The city of Ephrata, Washington, will halt new crypto mining developments in the city for the next 12 months, Eastern Washington and North Idaho daily newspaper The Spokesman Review reports Friday, Oct. 19.
The recently announced suspension will only affect new crypto operations from being established in Ephrata, while the existing four businesses already there will continue operating. According to Ephrata city administrator Wes Crago, those four crypto operations — including two at the Port of Ephrata, one in an industrial area of the city, as well as one in a residential area — are being relocated at the moment.
The decision for the suspension was taken by a city council vote, with six council members voting in favor of the new cryptocurrency regulations, and only one commissioner, Matt Moore, voting against.
Moore noted that even a temporary ban can pose a threat for the city’s economic development since it puts the industry “outside the city’s expertise,” adding that he does not want to “surrender any economic opportunity big or small.”
Council member Kathleen Allstot clarified that the new ban implies taking a one-year “break” in order to see “see what’s going” in the sphere, as well as to find out how mining fits both in Ephrata and the Grant County Public Utility District (PUD).
Crypto mining operations have become increasingly popular in the cities of the Columbia Basin due to the region’s cheap electricity sources. However, the growth of crypto mining developments in Ephrata has created some inconveniences for the residents, with some reportedly suffering a lack of electricity due to the operation of the high energy-consuming cooling equipment by the local crypto miners.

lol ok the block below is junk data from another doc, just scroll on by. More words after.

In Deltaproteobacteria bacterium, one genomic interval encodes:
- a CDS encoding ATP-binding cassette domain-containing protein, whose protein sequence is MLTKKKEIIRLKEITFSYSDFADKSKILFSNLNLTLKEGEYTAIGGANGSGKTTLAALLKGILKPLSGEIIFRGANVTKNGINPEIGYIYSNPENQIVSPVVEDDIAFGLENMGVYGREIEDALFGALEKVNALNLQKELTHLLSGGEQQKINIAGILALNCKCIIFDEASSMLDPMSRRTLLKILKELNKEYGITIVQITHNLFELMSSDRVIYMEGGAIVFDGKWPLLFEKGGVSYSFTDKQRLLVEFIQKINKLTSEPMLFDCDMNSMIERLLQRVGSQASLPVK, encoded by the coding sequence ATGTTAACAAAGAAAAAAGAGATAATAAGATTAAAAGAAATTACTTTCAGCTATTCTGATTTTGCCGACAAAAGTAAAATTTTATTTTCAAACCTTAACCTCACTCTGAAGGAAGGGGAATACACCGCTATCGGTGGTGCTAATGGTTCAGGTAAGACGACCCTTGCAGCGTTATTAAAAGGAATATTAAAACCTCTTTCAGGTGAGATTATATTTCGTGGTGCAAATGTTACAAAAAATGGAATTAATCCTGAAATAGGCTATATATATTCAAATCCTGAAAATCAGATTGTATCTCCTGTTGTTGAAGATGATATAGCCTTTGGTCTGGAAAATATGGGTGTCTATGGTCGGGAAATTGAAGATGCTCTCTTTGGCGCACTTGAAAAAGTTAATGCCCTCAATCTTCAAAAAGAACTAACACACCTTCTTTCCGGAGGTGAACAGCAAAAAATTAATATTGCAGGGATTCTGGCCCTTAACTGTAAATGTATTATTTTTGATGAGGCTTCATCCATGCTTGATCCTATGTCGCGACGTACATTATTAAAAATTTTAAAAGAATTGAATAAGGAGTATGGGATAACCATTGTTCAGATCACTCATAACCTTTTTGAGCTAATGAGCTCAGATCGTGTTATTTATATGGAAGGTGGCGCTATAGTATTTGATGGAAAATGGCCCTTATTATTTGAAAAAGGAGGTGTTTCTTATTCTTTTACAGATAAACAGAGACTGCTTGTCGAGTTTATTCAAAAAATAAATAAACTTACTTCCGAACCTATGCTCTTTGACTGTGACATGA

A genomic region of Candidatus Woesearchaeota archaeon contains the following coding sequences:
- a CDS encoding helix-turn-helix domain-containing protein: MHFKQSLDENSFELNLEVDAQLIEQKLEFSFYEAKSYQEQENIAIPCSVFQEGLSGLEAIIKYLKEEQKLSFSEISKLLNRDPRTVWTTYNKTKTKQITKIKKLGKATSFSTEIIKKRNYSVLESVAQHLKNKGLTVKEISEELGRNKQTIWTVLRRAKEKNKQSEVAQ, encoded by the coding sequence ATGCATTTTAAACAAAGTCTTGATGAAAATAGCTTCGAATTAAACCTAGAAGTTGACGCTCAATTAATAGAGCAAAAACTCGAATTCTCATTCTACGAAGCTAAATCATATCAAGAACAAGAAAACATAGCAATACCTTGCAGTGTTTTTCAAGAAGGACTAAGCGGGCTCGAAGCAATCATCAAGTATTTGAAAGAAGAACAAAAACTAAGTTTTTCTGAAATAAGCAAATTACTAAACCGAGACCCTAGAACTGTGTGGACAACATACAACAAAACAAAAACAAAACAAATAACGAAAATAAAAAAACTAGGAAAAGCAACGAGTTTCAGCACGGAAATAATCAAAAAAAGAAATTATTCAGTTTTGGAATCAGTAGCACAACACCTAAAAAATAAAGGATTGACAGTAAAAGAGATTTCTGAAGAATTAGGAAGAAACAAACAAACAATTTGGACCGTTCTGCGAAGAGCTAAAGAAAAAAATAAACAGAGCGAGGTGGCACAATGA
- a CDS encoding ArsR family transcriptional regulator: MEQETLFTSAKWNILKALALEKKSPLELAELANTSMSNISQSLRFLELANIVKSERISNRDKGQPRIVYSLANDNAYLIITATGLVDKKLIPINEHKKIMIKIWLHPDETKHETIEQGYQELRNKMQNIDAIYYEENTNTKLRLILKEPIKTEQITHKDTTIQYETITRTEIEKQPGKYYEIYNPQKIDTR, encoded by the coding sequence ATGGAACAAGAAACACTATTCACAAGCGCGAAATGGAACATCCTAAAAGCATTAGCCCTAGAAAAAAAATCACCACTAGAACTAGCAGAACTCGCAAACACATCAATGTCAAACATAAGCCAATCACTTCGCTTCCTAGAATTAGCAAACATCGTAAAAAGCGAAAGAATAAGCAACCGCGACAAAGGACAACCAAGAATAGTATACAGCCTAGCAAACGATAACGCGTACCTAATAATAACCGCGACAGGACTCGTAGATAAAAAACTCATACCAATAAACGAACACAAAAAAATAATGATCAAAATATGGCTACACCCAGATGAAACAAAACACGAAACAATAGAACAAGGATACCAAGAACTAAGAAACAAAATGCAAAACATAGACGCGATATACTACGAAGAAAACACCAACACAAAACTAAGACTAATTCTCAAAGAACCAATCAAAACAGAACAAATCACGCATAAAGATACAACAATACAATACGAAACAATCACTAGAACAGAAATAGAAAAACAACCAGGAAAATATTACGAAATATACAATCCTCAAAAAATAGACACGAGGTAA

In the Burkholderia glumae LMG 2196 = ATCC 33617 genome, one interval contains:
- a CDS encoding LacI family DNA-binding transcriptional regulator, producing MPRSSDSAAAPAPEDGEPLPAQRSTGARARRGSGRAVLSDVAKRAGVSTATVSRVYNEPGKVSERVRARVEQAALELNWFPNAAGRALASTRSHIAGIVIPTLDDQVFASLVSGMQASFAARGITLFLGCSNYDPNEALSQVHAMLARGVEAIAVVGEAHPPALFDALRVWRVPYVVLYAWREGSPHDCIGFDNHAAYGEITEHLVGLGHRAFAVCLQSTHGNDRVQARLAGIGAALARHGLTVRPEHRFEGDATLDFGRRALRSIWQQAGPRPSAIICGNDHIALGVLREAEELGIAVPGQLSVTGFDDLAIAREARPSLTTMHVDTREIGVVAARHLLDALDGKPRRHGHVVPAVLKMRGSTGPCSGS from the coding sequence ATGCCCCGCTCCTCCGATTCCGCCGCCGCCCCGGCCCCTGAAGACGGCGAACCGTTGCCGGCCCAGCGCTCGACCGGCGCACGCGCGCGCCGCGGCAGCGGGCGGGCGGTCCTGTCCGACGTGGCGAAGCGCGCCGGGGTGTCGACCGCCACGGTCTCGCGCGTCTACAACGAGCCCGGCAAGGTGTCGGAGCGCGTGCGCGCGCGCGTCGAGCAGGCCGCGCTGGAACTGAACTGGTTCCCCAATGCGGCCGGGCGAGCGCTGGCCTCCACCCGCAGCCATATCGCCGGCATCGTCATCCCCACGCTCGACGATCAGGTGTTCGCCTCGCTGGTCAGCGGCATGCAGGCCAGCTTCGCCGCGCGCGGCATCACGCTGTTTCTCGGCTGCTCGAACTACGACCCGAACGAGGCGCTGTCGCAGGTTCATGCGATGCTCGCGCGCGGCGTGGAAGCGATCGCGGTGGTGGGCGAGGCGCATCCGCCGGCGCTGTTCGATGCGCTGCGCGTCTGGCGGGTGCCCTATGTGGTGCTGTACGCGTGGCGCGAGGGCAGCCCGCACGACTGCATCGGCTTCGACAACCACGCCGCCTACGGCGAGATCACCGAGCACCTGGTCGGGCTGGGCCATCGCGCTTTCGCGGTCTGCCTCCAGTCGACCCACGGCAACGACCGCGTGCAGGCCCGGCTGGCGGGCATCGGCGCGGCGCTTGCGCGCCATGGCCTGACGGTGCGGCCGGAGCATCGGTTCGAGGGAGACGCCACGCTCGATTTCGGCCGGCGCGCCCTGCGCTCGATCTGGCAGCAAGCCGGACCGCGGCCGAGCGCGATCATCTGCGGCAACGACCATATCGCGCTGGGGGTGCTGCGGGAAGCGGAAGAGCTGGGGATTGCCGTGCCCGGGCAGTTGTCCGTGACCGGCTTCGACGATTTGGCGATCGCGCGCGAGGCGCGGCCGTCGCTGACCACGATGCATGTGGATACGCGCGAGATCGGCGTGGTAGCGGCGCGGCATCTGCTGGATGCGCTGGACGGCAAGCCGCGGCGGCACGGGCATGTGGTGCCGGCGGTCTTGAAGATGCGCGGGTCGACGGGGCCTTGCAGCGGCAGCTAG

Ephrata’s recent move goes in line with crypto mining-related regulations imposed by a number of cities in the Grant County PUD, the article notes. In addition to the suspension, Grant Cities has developed new – and sufficiently higher – electricity rates for crypto firms, with the new rates set to be enforced in April 2019.
Washington state is reportedly one of the leading crypto mining sites in the world, with one of the biggest mining farms, GigaWatt, located within its borders. The U.S. state currently offers the cheapest power in the country, with $9.56 per kWh for individuals and $8.42 per kWh for businesses.
In late July 2018, Franklin PUD commissioners approved a moratorium that will provide staff with extra time to investigate the impact of mining on the electrical system before accepting applications for electricity from crypto mining companies in rural Washington.
Earlier in April, Chelan PUD council members ordered staff to enforce a moratorium on cryptocurrency mining following the discovery of unauthorized mining activities, which were considered as “unauthorized loads to law enforcement as power theft.” And in January, Washington’s Douglas County electrical infrastructure experiencing pressure from cryptocurrency miners.